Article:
(*) Rows of single family homes but still close enough to the city to have many small shops 1-2 blocks away... anything from banks and dentists to funeral homes and general stores.

User avatar
bryan
Posts: 1025
Joined: Sat Nov 29, 2014 2:01 am
Location: mostly Bay Area

Re: What if everybody did it?

Post by bryan » Tue Jun 16, 2015 4:06 pm

saving-10-years wrote:
Shelter near work or school or where people generally want to live is limited.
I'm thinking that where you want to shelter is driven by where you are in ERE. If you are working for 40 years (not the ERE model) and need to live near work then you pay the relatively high cost of housing in the city and tie up housing in the obvious work-friendly places for decades. But if people find ERE in 10 years (say) then they could choose where to live. Which for some here would be in rural areas where they could grow their own food and live cheaply once they don't need to commute. There would be a problem if everyone decided to do ERE in the same way at once. I don't think that that is likely to happen.
It's true but also moot. Even in the case of plateauing population, i think desirable land will continue to steadily decrease in availability as roi margins are minimized.

Maybe it's one good/bad side effect of climate change... Shifting the desirability of a given plot of land. Not sure if anyone has done research into if it will be a net increase or decrease in (TBD) "desirable land."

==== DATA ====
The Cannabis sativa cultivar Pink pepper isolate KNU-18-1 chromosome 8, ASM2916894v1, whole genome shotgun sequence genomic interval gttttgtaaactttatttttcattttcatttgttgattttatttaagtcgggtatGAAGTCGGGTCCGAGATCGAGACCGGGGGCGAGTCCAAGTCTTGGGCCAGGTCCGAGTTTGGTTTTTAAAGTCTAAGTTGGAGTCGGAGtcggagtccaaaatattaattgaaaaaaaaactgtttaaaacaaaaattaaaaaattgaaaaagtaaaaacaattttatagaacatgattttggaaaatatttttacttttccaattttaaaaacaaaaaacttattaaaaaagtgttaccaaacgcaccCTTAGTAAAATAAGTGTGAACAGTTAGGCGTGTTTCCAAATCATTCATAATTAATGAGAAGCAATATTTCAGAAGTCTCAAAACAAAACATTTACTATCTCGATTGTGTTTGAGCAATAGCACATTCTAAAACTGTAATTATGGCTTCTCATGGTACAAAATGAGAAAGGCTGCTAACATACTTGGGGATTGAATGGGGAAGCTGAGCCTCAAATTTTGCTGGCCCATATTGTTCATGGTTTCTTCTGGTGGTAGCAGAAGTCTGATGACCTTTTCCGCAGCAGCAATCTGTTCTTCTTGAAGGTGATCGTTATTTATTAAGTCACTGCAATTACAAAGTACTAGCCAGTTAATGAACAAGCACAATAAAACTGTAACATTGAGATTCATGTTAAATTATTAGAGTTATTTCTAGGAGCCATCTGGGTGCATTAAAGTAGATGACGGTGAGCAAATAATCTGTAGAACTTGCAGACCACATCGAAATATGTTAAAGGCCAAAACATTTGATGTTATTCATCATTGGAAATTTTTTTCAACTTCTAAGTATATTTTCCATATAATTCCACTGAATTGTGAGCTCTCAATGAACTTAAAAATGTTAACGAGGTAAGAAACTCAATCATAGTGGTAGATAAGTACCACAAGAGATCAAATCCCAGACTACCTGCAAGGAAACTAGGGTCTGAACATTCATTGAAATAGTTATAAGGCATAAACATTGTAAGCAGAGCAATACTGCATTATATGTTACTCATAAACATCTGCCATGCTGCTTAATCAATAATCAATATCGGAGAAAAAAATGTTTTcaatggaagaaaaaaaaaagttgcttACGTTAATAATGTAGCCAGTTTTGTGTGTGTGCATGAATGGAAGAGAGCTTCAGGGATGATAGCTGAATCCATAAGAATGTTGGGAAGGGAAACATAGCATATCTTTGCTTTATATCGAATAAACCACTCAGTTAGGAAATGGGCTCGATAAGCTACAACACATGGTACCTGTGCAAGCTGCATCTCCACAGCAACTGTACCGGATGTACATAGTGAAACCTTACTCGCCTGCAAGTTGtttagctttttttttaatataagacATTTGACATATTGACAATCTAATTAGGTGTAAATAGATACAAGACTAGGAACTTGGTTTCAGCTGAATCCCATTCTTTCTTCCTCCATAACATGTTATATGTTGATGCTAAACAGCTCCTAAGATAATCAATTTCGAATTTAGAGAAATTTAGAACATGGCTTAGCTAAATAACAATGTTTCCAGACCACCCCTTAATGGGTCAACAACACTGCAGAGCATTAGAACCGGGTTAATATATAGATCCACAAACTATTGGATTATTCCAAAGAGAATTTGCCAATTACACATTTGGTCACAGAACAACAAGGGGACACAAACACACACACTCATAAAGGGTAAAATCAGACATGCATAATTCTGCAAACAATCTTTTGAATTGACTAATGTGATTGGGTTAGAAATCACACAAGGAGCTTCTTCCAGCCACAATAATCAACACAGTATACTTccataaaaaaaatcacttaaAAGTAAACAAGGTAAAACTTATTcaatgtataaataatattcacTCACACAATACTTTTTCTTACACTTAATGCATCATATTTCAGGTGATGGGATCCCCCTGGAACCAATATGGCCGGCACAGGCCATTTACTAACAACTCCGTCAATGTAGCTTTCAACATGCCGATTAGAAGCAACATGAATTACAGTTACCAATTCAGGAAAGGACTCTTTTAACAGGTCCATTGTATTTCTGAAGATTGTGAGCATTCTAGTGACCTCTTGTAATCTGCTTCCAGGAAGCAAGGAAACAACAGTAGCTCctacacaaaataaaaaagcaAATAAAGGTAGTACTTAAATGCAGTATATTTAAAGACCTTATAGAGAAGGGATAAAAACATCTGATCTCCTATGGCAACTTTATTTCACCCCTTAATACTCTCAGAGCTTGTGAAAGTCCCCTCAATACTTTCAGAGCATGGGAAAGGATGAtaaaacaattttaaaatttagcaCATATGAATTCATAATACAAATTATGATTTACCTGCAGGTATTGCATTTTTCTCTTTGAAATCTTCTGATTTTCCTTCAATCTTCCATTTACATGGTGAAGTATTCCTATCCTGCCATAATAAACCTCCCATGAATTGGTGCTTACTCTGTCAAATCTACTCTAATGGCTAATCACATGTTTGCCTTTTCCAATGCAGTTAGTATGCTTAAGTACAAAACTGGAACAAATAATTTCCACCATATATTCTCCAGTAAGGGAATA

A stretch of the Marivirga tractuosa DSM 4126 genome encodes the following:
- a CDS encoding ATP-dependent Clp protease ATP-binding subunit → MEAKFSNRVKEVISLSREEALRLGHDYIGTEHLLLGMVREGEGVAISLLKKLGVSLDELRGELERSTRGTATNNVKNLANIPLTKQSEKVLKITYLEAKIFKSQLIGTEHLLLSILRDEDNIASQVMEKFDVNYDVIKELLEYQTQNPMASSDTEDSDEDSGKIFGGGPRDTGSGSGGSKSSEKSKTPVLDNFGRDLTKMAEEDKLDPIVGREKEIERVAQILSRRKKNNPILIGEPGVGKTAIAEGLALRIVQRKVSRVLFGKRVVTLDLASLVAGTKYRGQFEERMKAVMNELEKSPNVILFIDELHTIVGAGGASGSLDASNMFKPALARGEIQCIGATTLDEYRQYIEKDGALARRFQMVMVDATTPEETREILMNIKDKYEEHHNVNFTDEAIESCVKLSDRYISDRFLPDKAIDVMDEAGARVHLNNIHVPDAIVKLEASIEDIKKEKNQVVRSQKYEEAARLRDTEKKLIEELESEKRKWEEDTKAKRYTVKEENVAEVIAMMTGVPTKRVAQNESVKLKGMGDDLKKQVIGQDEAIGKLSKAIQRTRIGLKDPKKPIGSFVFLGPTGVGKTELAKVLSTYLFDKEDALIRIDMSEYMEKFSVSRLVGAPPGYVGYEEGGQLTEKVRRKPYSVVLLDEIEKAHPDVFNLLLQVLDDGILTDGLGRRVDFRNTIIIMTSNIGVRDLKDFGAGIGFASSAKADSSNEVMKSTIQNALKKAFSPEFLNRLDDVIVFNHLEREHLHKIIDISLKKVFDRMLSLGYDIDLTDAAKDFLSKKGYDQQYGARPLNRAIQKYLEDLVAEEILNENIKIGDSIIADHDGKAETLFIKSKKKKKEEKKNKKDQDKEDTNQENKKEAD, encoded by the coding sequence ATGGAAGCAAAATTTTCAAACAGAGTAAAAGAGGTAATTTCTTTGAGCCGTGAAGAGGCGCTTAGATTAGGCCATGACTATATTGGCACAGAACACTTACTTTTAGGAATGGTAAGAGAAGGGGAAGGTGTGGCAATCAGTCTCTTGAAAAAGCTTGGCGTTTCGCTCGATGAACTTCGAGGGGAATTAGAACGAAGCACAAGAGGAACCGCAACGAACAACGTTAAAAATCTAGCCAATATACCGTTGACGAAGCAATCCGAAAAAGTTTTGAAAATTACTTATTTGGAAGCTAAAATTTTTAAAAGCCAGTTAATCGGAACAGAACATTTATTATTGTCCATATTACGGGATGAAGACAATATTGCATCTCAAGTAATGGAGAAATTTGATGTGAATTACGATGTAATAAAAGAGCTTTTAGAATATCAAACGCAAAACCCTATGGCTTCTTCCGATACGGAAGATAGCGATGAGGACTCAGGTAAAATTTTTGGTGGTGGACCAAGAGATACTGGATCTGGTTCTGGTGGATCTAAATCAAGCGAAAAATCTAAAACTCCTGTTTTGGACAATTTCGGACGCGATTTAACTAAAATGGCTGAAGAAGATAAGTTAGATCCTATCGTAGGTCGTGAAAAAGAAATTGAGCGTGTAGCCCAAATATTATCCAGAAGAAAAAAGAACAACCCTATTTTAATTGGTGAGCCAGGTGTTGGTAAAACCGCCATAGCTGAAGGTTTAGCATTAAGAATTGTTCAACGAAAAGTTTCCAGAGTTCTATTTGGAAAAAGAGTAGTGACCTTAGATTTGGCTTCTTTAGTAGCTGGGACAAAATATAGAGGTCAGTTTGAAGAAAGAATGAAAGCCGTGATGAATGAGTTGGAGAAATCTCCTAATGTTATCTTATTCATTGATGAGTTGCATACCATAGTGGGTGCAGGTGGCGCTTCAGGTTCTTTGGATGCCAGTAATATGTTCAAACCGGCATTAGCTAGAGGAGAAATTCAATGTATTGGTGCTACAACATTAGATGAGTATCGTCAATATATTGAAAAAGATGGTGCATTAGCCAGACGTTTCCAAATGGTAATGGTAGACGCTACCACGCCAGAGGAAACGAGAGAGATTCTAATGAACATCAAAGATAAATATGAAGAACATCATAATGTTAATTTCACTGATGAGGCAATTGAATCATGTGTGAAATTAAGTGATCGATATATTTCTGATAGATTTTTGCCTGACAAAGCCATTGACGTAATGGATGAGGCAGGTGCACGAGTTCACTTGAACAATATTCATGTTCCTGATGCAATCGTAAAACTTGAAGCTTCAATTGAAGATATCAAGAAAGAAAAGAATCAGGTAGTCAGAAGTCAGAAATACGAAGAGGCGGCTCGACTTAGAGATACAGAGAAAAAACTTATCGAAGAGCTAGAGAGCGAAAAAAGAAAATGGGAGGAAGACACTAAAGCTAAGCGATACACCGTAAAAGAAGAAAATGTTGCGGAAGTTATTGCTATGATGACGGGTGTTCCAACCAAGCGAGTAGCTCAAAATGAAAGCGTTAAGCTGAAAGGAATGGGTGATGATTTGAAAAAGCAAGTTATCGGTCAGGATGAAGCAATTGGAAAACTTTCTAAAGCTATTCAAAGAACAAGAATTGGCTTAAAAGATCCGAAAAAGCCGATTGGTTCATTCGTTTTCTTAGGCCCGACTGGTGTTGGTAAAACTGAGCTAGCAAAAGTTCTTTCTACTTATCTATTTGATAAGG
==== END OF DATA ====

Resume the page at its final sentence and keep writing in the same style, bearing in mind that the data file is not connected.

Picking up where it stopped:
Thanks. Don't think it was this specific post though.

jacob
Site Admin
Posts: 10346
Joined: Fri Jun 28, 2013 8:38 pm
Location: USA, Zone 5b, Koppen Dfa, Elev. 620ft, Walkscore 73
Contact:

Re: What if everybody did it?

Post by jacob » Tue Jun 16, 2015 6:32 pm

bryan wrote: edit: @jacob, I could have sworn you had a blog post or somewhere in your book where you stated clearly that not everyone could do ere as that would just shift the average making it necessary to do ere extreme. But then again you wrote more often that of course everyone should/MUST shift to ere. Maybe it's just the "retirement" bit that is less obtainable if everyone did it. Not that we have to practically worry about everyone doing it (well maybe except for too many people moving into vans in the Bay Area...).